The men and women of Harrogate's emergency services helping to keep you safe over Christmas

Alex Nicholson, Paul Cording, Martyn Hughes and Beth Fisher
Alex Nicholson, Paul Cording, Martyn Hughes and Beth Fisher

While families are gathering around the Christmas tree it’s the emergency services who we have to thank for keeping us safe over the holidays.

Alex Nicholson, 45, Critical Incident Inspector for North Yorkshire Police:
“My team is part of our front line response, so it’s what the public expect it’s like when they call 999 or 101, getting to the jobs we need to respond to as quickly as possible irrespective of the time of the day across Harrogate, Craven, Hambleton and Richmondshire.


“It’s whatever we come into that day, so if we come in and there’s lots of prisoners in the cells we get involved there. We have a system of threat, harm and risk, so it’s whatever we assess to be the biggest source of risk or threat that we put the resources towards. If there is a rare occasion where there is nothing urgent it’s a question of pro-active policing and working through the calls to the service.
“We stick to shift patterns over Christmas, and my team are on earlies from December 25 to the 28. We have slightly reduced staffing on bank holidays, but not by much, and the majority of us will be working a 7am to 7pm shift on Christmas and Boxing day.


“This is the first Christmas I have worked over here with North Yorkshire, since I transferred from Greater Manchester Police. Generally the holidays are quieter days. Businesses are shut, so that makes a difference as we don’t get the same amount of shoplifting. The streets tend to be quieter so we don’t get as many road traffic collisions, but we do have less resources on duty.


“Some of our priority work at this time are domestic incidents, which you get plenty of at Christmas. Families spend time together that aren’t normally in the same room, and issues crop up that wouldn’t when they are apart.


“You do get a good feeling working over Christmas, but I do have a three-year-old at home so our family will celebrate on Christmas Eve. I’ll be doing my shift on the day and catch up with him before he goes to bed after I finish at 7. If you work these shifts you have to be flexible, your family too.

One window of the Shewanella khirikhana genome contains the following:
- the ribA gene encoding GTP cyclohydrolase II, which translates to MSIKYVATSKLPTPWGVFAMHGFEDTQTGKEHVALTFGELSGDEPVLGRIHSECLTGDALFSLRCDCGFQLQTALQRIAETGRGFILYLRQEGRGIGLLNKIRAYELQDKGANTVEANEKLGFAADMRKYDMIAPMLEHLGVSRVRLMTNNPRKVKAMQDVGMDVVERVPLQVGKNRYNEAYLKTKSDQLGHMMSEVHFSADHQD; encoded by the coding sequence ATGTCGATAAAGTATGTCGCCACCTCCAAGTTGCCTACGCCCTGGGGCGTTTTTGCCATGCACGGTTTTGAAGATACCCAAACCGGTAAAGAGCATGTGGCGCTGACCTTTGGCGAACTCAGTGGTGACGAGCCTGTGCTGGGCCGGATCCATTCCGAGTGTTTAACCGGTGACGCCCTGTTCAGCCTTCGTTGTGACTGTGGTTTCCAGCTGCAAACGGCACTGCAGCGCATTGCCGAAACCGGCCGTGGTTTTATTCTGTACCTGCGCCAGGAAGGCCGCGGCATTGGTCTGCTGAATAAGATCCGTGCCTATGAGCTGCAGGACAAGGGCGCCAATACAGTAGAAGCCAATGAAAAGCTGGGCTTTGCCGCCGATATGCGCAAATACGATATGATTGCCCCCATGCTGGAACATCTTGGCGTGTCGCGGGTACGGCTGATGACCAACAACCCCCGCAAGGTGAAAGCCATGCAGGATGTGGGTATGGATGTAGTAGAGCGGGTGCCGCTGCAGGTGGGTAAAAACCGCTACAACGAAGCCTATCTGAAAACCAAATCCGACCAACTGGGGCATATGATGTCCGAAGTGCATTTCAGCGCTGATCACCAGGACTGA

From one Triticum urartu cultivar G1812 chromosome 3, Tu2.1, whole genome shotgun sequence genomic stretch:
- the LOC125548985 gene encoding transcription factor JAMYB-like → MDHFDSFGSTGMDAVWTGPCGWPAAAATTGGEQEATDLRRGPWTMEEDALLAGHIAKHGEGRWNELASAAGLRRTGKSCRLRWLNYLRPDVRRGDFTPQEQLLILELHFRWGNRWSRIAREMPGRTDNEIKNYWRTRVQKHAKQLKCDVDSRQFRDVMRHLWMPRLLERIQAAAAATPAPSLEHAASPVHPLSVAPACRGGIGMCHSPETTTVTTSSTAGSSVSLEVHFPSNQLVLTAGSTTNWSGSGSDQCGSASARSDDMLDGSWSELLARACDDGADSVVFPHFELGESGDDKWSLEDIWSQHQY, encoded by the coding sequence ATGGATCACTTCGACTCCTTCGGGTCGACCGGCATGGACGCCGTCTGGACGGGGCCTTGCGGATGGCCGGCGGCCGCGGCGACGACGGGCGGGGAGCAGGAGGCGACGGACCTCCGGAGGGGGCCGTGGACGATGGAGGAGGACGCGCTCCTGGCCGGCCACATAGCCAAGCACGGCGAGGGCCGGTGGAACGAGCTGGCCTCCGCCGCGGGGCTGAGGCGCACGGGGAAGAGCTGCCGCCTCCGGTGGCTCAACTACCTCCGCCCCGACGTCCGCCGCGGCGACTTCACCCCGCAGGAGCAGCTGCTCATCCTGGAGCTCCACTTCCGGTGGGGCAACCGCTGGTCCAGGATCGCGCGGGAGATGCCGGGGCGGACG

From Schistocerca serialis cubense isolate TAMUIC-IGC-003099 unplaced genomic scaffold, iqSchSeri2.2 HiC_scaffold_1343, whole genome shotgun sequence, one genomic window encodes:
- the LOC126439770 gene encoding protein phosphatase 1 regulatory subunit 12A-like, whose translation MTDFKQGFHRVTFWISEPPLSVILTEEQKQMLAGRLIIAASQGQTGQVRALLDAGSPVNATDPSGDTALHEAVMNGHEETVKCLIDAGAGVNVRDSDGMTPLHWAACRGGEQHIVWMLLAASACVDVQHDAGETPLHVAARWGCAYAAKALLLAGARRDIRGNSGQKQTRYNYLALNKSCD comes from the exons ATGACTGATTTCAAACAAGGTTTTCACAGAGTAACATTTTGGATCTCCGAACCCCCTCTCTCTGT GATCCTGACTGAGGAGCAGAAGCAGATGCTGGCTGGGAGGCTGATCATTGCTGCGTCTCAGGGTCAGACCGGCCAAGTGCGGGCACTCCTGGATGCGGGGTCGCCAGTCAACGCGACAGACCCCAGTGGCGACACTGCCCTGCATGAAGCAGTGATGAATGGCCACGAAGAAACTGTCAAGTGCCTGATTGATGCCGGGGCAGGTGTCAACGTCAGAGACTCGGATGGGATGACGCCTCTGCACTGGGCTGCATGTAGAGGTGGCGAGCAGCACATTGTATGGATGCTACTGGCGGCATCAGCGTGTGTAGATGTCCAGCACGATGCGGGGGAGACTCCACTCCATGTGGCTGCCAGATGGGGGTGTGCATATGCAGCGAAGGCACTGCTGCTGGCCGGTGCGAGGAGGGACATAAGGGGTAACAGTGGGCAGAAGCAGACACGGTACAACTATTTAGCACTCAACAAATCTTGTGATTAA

“It will be business as usual for us though, and if the public need us we will be here. We always plan ahead, look at demand in the previous year and the force will have made sure we are prepared for whatever gets thrown at us. Hopefully it will be a peaceful Christmas, and there is no reason it shouldn’t be, but we are there if required.”

Are £75m Crescent Gardens plans on track? Here's the answer

Sgt Paul Cording, 47, Roads Policing Sgt for North Yorkshire Police:
“Working over the festive period goes with the job, as it does for many of my emergency services colleagues. We know when we sign up that on occasions it will be our turn to cover these times, and it’s only fair that we share it around so our teams can get time to share with their families.


“I am working Christmas day this year from 7am until 7pm as duty Roads Policing Sgt for the whole of North Yorkshire which covers some 6000 miles of the county's roads. There really is no typical day as by the very nature of our job, no two days are the same. I have worked a number of Christmas days in my service and they can range from being very steady, we never use the ‘Q’ word in the 999 family environment, to other times where it has been non-stop going from job to job for the entire shift.


“With a bit of luck it will be somewhere in between and everyone will behave themselves, and make the right decisions. I am hopeful that I will get around the force to catch up with my team and also find some time to pop home during a break, grab a bite to eat and share it with my family in between keeping the roads of North Yorkshire safe for everyone.


“I would like to say a very Merry Christmas to all the residents, businesses and visitors to Harrogate who have supported us this year and wish them all the best for a healthy and happy 2019.”

Primary school league tables: How did your Harrogate school score?

Martyn Hughes, North Yorkshire Fire and Rescue Service Watch Manager:
“As a firefighter Christmas can be a strange time of year, there is both a stronger feeling of togetherness within our teams with food & gifts much like a family, yet when the bells go down, somehow not knowing what you are about to be faced with seems to carry even more weight & meaning given that it may be life changing for any one of those involved.”

Beth Fisher, Midwife at Harrogate District Hospital’s Maternity Department:
“We take it in turns to work over Christmas but it’s actually really good fun. Although obviously people would prefer to be at home with their families it’s a really nice environment to to be in, everybody is in really festive spirits, wearing Christmas hats and things like that.


“I think there’s something magical about bringing Christmas babies into the world as well which puts people in good moods.
“It can be really hard as well though. We never know quite how busy we are going to be until the day arrives, just because it’s Christmas doesn’t mean it’s going to be quiet, it’s still a working day.
“But we tend to decorate our uniforms with Christmassy bits and we all bring some food in for a Christmas buffet spread for everyone to enjoy.”

Harrogate care worker stole over £8,000 from women who were blind, deaf and had learning disabilities